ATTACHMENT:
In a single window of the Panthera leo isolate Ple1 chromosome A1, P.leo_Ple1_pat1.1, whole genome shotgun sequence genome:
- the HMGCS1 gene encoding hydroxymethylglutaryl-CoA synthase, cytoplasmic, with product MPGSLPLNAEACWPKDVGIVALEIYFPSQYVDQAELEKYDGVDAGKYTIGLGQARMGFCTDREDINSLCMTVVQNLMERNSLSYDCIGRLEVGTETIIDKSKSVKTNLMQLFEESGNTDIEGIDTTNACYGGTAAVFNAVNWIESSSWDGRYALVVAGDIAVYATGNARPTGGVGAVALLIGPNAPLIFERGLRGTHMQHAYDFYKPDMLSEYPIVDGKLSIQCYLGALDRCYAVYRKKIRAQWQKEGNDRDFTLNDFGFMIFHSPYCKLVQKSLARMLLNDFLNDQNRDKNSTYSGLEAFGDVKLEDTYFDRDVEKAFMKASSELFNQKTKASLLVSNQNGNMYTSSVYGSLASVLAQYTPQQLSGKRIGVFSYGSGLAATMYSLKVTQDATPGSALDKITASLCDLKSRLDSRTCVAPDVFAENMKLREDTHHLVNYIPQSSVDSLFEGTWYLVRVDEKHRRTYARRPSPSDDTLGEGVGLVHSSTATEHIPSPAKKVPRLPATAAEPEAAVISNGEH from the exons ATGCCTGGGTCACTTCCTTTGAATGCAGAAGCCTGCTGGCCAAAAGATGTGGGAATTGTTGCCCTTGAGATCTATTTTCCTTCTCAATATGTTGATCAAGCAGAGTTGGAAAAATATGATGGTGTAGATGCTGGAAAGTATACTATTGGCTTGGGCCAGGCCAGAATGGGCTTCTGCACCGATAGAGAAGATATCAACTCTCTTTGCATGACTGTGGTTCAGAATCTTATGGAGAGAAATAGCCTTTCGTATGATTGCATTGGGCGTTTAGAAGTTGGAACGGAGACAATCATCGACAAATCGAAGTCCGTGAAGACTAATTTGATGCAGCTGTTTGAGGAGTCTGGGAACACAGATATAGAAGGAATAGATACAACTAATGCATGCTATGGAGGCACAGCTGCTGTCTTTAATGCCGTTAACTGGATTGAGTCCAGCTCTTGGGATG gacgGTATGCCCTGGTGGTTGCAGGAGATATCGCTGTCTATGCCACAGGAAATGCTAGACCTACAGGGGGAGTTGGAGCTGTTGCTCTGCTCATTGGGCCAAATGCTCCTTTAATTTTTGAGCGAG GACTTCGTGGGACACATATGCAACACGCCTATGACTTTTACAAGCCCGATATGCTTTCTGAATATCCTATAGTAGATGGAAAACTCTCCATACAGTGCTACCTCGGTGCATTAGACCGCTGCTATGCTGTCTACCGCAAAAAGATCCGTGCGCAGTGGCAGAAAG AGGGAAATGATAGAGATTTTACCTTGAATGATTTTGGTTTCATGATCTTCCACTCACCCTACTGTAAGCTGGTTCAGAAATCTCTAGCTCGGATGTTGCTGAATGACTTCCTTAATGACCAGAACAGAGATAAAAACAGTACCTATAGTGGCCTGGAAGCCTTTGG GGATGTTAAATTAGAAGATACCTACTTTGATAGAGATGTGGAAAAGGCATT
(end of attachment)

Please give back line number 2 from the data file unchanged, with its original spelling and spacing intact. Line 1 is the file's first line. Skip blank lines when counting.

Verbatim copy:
- the HMGCS1 gene encoding hydroxymethylglutaryl-CoA synthase, cytoplasmic, with product MPGSLPLNAEACWPKDVGIVALEIYFPSQYVDQAELEKYDGVDAGKYTIGLGQARMGFCTDREDINSLCMTVVQNLMERNSLSYDCIGRLEVGTETIIDKSKSVKTNLMQLFEESGNTDIEGIDTTNACYGGTAAVFNAVNWIESSSWDGRYALVVAGDIAVYATGNARPTGGVGAVALLIGPNAPLIFERGLRGTHMQHAYDFYKPDMLSEYPIVDGKLSIQCYLGALDRCYAVYRKKIRAQWQKEGNDRDFTLNDFGFMIFHSPYCKLVQKSLARMLLNDFLNDQNRDKNSTYSGLEAFGDVKLEDTYFDRDVEKAFMKASSELFNQKTKASLLVSNQNGNMYTSSVYGSLASVLAQYTPQQLSGKRIGVFSYGSGLAATMYSLKVTQDATPGSALDKITASLCDLKSRLDSRTCVAPDVFAENMKLREDTHHLVNYIPQSSVDSLFEGTWYLVRVDEKHRRTYARRPSPSDDTLGEGVGLVHSSTATEHIPSPAKKVPRLPATAAEPEAAVISNGEH from the exons ATGCCTGGGTCACTTCCTTTGAATGCAGAAGCCTGCTGGCCAAAAGATGTGGGAATTGTTGCCCTTGAGATCTATTTTCCTTCTCAATATGTTGATCAAGCAGAGTTGGAAAAATATGATGGTGTAGATGCTGGAAAGTATACTATTGGCTTGGGCCAGGCCAGAATGGGCTTCTGCACCGATAGAGAAGATATCAACTCTCTTTGCATGACTGTGGTTCAGAATCTTATGGAGAGAAATAGCCTTTCGTATGATTGCATTGGGCGTTTAGAAGTTGGAACGGAGACAATCATCGACAAATCGAAGTCCGTGAAGACTAATTTGATGCAGCTGTTTGAGGAGTCTGGGAACACAGATATAGAAGGAATAGATACAACTAATGCATGCTATGGAGGCACAGCTGCTGTCTTTAATGCCGTTAACTGGATTGAGTCCAGCTCTTGGGATG gacgGTATGCCCTGGTGGTTGCAGGAGATATCGCTGTCTATGCCACAGGAAATGCTAGACCTACAGGGGGAGTTGGAGCTGTTGCTCTGCTCATTGGGCCAAATGCTCCTTTAATTTTTGAGCGAG GACTTCGTGGGACACATATGCAACACGCCTATGACTTTTACAAGCCCGATATGCTTTCTGAATATCCTATAGTAGATGGAAAACTCTCCATACAGTGCTACCTCGGTGCATTAGACCGCTGCTATGCTGTCTACCGCAAAAAGATCCGTGCGCAGTGGCAGAAAG AGGGAAATGATAGAGATTTTACCTTGAATGATTTTGGTTTCATGATCTTCCACTCACCCTACTGTAAGCTGGTTCAGAAATCTCTAGCTCGGATGTTGCTGAATGACTTCCTTAATGACCAGAACAGAGATAAAAACAGTACCTATAGTGGCCTGGAAGCCTTTGG GGATGTTAAATTAGAAGATACCTACTTTGATAGAGATGTGGAAAAGGCATT